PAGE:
Devoted to the Propagation and Defense of New Testament Christianity
May 2, 1968

"Box In The Vestibule"


As readers of this journal know, we have for many years felt that much of the present tension and confusion over support of orphanages, colleges, and other social projects could be minimized or eliminated if some way could be found by which such support might be put on an individual basis rather than a congregational basis. Many years ago we carried a front-page article by Brother L. B. Clayton who was at that time an elder in the Tenth and Francis congregation in Oklahoma City suggesting this very solution.

But how to implement the idea? Here we ran into difficulty. This editor suggested the feasibility of a "box in the vestibule" into which interested contributors might drop their contributions in support of the various projects, whether schools, hospitals, orphanages, or other. We believe then, and still believe, that when men of good will are determined to find some way by which they can live and work and worship as a united congregation some such plan might be workable. We did not envisage this as a permanent plan or arrangement, but only as a temporary agreement to avoid division while sincere brethren studied and prayed together until they came to an understanding of Bible teaching.

We did not contemplate this as a "second contribution" of the congregation (such as might be implied in a second passing of the collection plates), but, on the contrary, thought this plan would emphasize that the "box-in-the-vestibule" was NOT a contribution of the congregation, and that the box Would be a constant reminder that such monies as it received were contributions of individuals, and not of the church.

The Gospel Guardian has sought always to "print both sides" of controversial questions, and we are happy to do that with this idea. We give below the reaction of Brother Aude McKee preacher for the faithful congregation in Murray, Ky. to our proposal. His article is well written and thought provoking. But we believe he missed the point of our suggestion in that he seems to see the "box-in-the-vestibule" as a permanent and abiding fixture, whereas we had regarded it as a temporary thing, useful only in avoiding division while the issue is being studied and resolved in the light of Bible teaching. Note, also, that Brother McKee's objections to the box are on grounds of judgment and practicability rather than on grounds of Scripture. He thinks it ill advised and unwise — but apparently not unscriptural. Well, we certainly do agree that it could be (but not necessarily so) an awkward and undesirable thing — but we still would prefer it to division!

Here Is Brother McKee's Thoughtful Criticism:

The title for this article may be familiar to you. On the other hand, you may have never heard it. A "vestibule" is, of course, the entrance or foyer of a church building and some congregations have been known to place a box out there for people to put money in. Usually the box gets out there because there is a disagreement over what the Lord's Day contribution can be used for. One group in the local church believes that it is wrong for the church to turn its money over to a human institution and that organization decide for what the money is to be spent. Another group in the church contends that the human organization must be supported. So in order to maintain peace in the church, a box is placed in the vestibule and all who want to send to the orphan's home (or whatever institution may be under consideration) may do so, and those who believe that there is no authority for the elders allowing another institution to decide how the Lord's money is to be spent do not have their conscience trampled on.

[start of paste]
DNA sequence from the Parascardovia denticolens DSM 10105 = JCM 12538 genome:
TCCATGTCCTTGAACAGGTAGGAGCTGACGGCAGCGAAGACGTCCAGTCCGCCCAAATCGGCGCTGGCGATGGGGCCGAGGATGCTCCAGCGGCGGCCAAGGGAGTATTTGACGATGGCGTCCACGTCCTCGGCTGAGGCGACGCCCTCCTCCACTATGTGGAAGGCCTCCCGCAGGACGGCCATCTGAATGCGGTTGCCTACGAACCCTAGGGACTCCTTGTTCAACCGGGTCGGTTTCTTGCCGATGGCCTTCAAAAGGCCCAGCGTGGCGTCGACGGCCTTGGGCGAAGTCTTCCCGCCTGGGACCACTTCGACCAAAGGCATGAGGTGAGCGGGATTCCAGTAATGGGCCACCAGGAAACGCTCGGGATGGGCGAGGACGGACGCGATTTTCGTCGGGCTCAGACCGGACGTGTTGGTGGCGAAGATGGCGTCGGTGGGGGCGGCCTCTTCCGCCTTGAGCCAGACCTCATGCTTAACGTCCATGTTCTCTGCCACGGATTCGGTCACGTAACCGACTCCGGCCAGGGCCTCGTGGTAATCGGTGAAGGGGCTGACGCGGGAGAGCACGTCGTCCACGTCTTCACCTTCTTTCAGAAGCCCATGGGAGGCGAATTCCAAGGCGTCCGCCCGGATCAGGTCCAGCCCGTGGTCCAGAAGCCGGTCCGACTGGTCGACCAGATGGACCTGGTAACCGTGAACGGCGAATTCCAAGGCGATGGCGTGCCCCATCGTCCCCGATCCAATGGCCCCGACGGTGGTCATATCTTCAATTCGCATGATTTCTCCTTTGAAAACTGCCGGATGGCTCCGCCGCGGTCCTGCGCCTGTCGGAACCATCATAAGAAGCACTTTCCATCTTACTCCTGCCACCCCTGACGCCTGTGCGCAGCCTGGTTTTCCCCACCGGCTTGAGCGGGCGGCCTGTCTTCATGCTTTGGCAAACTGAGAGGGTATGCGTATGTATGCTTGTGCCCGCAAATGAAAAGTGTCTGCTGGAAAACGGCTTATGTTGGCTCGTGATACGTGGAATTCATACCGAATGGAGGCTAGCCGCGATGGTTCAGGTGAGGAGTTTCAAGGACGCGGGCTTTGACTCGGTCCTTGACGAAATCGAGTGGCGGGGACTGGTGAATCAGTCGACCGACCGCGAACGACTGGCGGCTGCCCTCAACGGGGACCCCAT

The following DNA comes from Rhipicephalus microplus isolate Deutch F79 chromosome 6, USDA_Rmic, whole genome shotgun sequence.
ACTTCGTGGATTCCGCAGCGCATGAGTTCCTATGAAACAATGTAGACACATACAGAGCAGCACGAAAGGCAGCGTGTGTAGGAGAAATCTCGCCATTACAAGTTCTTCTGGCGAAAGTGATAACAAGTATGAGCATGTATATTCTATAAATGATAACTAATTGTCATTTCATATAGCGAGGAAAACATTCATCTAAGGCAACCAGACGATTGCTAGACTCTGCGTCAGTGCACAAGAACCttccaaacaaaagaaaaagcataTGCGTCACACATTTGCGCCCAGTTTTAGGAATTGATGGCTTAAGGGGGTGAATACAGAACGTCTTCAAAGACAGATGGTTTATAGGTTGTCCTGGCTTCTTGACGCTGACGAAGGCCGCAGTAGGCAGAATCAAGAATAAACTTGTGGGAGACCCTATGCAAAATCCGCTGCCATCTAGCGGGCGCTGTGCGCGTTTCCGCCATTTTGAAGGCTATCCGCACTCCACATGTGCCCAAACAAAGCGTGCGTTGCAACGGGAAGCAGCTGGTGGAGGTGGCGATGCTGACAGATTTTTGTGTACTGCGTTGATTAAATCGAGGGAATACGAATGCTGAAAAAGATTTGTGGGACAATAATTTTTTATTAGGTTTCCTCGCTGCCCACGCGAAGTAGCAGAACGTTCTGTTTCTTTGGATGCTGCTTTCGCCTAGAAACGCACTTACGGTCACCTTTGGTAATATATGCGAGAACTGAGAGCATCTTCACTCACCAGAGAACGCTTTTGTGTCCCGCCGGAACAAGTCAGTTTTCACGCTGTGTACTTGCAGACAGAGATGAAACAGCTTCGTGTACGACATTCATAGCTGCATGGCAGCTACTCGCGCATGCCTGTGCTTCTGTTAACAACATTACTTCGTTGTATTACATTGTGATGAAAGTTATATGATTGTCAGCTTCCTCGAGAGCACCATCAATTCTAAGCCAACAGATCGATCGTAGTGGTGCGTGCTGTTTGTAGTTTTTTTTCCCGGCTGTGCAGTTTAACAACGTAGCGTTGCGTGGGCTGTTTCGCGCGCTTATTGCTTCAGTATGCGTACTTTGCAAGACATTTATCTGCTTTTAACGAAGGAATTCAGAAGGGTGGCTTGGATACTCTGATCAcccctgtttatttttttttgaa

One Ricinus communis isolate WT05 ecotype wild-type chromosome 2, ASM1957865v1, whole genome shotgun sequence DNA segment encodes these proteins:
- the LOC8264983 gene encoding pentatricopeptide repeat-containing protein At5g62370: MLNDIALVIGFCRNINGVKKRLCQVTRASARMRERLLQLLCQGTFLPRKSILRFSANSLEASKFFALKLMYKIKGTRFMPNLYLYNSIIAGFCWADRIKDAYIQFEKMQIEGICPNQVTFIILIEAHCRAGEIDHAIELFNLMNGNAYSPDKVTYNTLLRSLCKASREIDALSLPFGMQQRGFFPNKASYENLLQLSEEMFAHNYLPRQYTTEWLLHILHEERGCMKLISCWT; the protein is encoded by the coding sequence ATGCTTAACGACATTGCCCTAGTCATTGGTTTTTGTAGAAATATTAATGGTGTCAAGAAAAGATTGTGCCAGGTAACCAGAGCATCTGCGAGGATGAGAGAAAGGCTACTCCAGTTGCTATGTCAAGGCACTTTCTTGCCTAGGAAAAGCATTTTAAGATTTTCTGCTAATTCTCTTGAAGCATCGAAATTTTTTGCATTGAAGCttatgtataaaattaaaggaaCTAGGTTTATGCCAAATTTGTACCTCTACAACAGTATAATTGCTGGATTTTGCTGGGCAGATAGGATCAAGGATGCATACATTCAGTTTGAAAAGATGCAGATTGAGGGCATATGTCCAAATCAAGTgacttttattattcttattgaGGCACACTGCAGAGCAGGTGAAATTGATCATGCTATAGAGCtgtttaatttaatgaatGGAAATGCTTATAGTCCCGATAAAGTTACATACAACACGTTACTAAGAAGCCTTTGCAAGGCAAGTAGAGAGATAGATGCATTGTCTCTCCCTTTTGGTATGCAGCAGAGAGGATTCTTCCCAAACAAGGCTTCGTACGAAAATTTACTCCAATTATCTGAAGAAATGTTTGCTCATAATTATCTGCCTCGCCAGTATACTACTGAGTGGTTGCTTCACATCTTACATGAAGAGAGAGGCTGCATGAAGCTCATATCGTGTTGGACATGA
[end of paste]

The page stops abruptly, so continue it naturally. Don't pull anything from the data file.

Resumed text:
This is not being written in criticism of those who have followed such a practice but we do believe that at least three points can be profitably examined:

1. If the concern of those who want money to go to the orphans' home is simply money going to the home, then why doesn't every concerned person simply put his or her money in an envelope, attach a six cent stamp, and drop it in the post office? In other words, put your money in an envelope instead of a box in the vestibule.

2. If human institutions continue to multiply in the future as they have over the past ten years, will the vestibules of some of the church buildings be large enough to hold the boxes? There would have to be a different box for each of the orphan's homes, a different box for each of the colleges, widow's homes, hospitals, old folks' homes, unwed mother's homes, mental institutions, hobby shops, "Christian" youth centers, etc., otherwise who would decide what money goes where?

3. When the box (or boxes) get in the vestibule what happens to the individual's obedience to I Cor. 16:1-2? Each Christian must "lay by him in store, as God hath prospered him." Putting money in a box in the vestibule (or in an envelope) is not complying with the teaching of I Cor. 16: 1-2! We readily agree that it would be impossible for the individual to give according to his prosperity and also put money in the box, but many times unusual things occur. A congregation has been having a contribution of $300 per week and then, for the sake of peace and harmony, a box is put in the vestibule. The next Sunday $200 is put in the box and the contribution drops to $125. In a case like this it wouldn't take a PhD to see that some people have put the institution above the church and in doing so they have disobeyed a divine command!

— F. Y. T.